What the bank does with each individual mortgage is take money that had at least somewhat of a connection with the real economy, and instead of buying a real asset or lending it out to the real economy, there is a replacement with a phantom asset that didn't exist at all prior to the Federal Reserve creating it from nothingness. (This direct act of creation, in and of itself has nothing to do with concepts like fractional reserve banking, the multiplier effect or the velocity of money – though it can have powerful downstream effects through these very principles.)
Hollowing Out America's Banks
In the big picture, our single mortgage example of a $200,000 loan is not a big deal for a bank with billions of dollars in assets. But that’s just the first mortgage. There's the second mortgage, and then the hundredth mortgage, and then the ten thousandth mortgage, and we need to repeat that for every major bank in the US. What we end up with is the Fed having bought well over $1 trillion dollars in mortgage-backed securities, creating an artificial market to support the housing market in the US through 2009 and early 2010.
As of April 7, 2010, according to Federal Reserve statistics, this means that out of about $12 trillion in total assets of US commercial banks, almost 10%, or $1.1 trillion, consists of reserve balances and deposits at the Federal Reserve banks.
What this translates to is that almost 10% of the entire US commercial banking system is no longer directly invested in real assets or the real economy, but in fact consists of assets that have been created out of thin air. Almost 10% of the US banking system has been hollowed out, with the real being replaced by the unreal. That's almost as much as the total $1.3 trillion in US bank equity as measured by US regulatory standards.
Now, that purported equity itself is the result of standards being interpreted in such a way as to lead to as few bank losses as possible in the current environment, meaning that the banking assets created out of the void are in fact likely well in excess of the real equity in the US banking system.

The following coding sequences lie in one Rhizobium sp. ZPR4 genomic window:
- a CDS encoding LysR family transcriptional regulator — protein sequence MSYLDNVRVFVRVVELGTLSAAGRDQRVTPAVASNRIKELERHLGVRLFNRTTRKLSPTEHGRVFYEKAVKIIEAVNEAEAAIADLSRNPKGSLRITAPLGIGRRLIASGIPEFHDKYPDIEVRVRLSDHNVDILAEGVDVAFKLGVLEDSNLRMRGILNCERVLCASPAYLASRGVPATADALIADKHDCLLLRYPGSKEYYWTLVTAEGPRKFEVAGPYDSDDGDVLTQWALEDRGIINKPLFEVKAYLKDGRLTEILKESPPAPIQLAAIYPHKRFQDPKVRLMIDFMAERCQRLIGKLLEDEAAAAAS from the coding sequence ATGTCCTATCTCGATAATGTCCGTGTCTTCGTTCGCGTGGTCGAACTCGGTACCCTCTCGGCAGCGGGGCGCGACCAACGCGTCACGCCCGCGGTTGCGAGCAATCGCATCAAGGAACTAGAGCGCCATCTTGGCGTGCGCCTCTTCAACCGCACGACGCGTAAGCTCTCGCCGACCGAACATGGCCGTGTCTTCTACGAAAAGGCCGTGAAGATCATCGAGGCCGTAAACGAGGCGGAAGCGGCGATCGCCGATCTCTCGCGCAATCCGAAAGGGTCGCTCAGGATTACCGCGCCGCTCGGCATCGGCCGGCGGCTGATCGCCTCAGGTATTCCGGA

What About The Mortgages?
The preceding was overview of how in the process of creating and funding an artificial market for mortgages for an entire nation, the Federal Reserve has systematically hollowed out the US banking system. Almost 10% of US banking assets, instead of being invested in the real economy, now consist of newly created money that is an unsecured liability of the Federal Reserve. This has been direct monetization on a massive scale that has devastated the economic foundation of the nation's banks, even while on paper it has increased the legal and accounting strength of the same banks.
However, there is another level to the situation. What about the mortgages? The Federal Reserve does have $1.2 trillion in mortgage securities on a vastly expanded balance sheet. Are those mortgages really there as collateral for the bank? Are they perhaps highly desirable collateral, because the banks have the mortgage with the Federal Reserve guarantee not just of principal and interest, but essentially the ability to redeem anytime at par?
If the mortgage purchases were the only iron in the fire that the Federal Reserve had, or the only financial (or economic) problem that this nation faced, there would be more weight to that argument. However, the mortgage crisis is far from the only obligation of the Federal Reserve, and it's far from being the only place where the government is willing to monetize, to create money from the nothingness.
To name a few, the Fed's ability to create money is also likely the eventual source of funding for unsustainable federal government deficits, for financial system bailouts to come, and for future derivatives bailouts. Ultimately, the Federal Reserve is the likely source of repayment for the bailouts of Medicare and Social Security, to the extent these bailouts cost more than taxes can realistically raise. And when the time comes for an already bankrupt US Federal Government to bail the bankrupt states out of their pension fund insolvencies (as well as the Pension Benefit Guarantee Corporation), the Federal Reserve is also likely to be the ultimate source.
What has happened is the banks have replaced direct liens on real economic assets with standing in line to be repaid by the government, along with a long list of impossible government promises. And what we have to keep in mind about impossible promises is – they get broken. One way or another.
Both With & Without Precedents
There's a long history of nations creating money out of the nothingness in times of perceived national need. It’s an infamous history. Well-known examples include the continental dollars issued by the US Continental Congress during the Revolutionary war. Other international examples include Weimar Republic Germany, several episodes in Argentina, as well as modern Zimbabwe. Monetization has a very long history. And that history is one of almost always ending badly, usually very badly for a nation’s savers and retirees.